icon caret-left icon caret-right instagram pinterest linkedin facebook twitter goodreads question-circle facebook circle twitter circle linkedin circle instagram circle goodreads circle pinterest circle

Late August Thoughts As The Home Stretch Looms

It is hard being an Orioles fan right now but as you dear blog readers know I have been loyal to a fault since 1970.

I guess we've reached a certain point in this summer slide where we have to say without sarcasm that Sunday’s rain-delayed 5-3 loss to Houston was respectable (after giving up 27 runs in the prior two games). There is enough time to straighten the ship but a schedule of facing contenders doesn’t get any easier.

“To be the best you have to beat the best” is a mantra that Branch Rickey and all winning sports leaders have invoked. So tough schedules have never been an excuse for bad play.

Neither have easy schedules been an excuse for coasting into the playoffs. How well I remember Earl Weaver going ballistic when a writer would say, “If you play only .500 ball the rest of the way, the opposition must play over .750.”
Earl would growl, “Are you telling me we are going to lose half our games?!”

It is up to a genuine contender to play like a champion regardless of the teams on the other side of the ball. And since before the All-Star Game, the O’s have played sub-.500 ball.

The lack of depth in the farm system -- from starting pitching to speedy guys who can manufacture runs -- lies at the heart of the problem. The loss of fleet rookie outfielder Joey Rickard to a hand injury has really been a major blow.

I was at the game at Yankee Stadium a month ago when I heard the thudding sound of his hand colliding with the hard auxiliary scoreboard in right field. Rickard’s broken finger has not sufficiently healed and he won’t be ready to play until sometime in September.

Still, it is too early to throw in the towel on 2016. The O’s remain only two lost games behind Toronto and Boston, but clearly the confidence from leading the AL East for much of the season has been shattered. Someone on the starting pitching staff must step up with a deep effort to allow so-far-perfect closer Zach Britton to work his late game magic.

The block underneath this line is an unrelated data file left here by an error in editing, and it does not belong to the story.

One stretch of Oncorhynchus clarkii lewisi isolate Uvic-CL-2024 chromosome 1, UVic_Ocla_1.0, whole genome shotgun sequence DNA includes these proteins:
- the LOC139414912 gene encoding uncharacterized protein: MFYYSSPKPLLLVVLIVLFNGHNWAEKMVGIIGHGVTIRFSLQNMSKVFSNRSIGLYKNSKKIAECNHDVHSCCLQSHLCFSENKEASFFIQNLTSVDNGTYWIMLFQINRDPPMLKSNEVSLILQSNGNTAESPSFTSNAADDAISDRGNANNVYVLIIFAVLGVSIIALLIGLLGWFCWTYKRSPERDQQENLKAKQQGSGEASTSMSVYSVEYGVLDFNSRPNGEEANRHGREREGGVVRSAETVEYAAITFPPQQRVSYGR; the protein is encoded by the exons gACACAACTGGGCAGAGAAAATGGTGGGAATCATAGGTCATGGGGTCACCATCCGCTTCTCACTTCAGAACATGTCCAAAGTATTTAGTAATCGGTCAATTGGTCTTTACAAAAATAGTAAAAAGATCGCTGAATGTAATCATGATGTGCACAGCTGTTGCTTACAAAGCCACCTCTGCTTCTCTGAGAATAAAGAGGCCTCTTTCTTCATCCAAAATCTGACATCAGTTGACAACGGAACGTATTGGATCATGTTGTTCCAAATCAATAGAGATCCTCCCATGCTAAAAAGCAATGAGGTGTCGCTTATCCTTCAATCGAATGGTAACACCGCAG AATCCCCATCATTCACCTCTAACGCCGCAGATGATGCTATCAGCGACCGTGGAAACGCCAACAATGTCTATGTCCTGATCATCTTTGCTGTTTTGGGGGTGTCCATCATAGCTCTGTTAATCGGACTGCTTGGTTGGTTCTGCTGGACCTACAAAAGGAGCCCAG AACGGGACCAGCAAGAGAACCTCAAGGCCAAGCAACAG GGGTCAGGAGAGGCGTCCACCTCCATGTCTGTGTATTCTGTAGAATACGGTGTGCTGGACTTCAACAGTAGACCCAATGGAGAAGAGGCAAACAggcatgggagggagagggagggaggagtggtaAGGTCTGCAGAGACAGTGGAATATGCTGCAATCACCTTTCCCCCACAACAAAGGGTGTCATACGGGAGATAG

**There must be a rule passed in the off-season to place a limit on how long a replay challenge can take. Three minutes might even be too long. You can split hairs on different camera angles, but the cost of disrupting the flow of the game is too great.

Here's a good question to ask in all walks of life these days:

**I see where it is becoming fashionable again to criticize baseball for being too slow a game for the instant gratification of today's age. I beg to differ.

From my vantage point, baseball doesn’t need a clock between pitches. It needs some courage from leadership to stop batters from adjusting batting gloves after every pitch, and to limit the number of visits of catchers to the pitcher to one per AB or maybe only a few per inning.

Then the natural flow of the game could proceed the way it was intended.

**How about the response of Philadelphia Phillies fans to the return of Chase Utley in a Los Angeles Dodgers uniform? He received a standing ovation before his first at-bat, something he admitted he was looking forward to. He received more ovations after hitting two home runs, including a grand-slam.

The emotional bonds between fans and players run very deep, even after a hero has been traded. Utley was a mainstay on the Phillies teams that won 2008-09 pennants and the 2008 World Series. His three-word victory speech at the 2008 parade, “World F----n’ Champs,” won’t ever be forgotten in Philadelphia.

Though New York Mets fans have a far more negative view of Utley for his hard injury-causing slide into Ruben Tejada in last year’s N.L. playoffs, there is no doubt that the Southern California native has always played the game very hard.

Philly fans’ warm reaction to Utley’s return reminded me of something baseball’s first forgotten late 19th century labor hero John Montgomery Ward once said: “Without sentiment baseball would be a very empty game.”

That’s all for now. As the song goes, “See you in September.” And always remember:
“Take it easy but take it.”
 Read More 
Be the first to comment

Roughned Odor's Baserunning and More Drama from Baseball's Division Series

As a chastened Orioles fan, I can take a little solace that the Texas Rangers’ surprise rise to the edge of the American League Championship Series may have started when they took three out of four in Baltimore just before the All-Star break.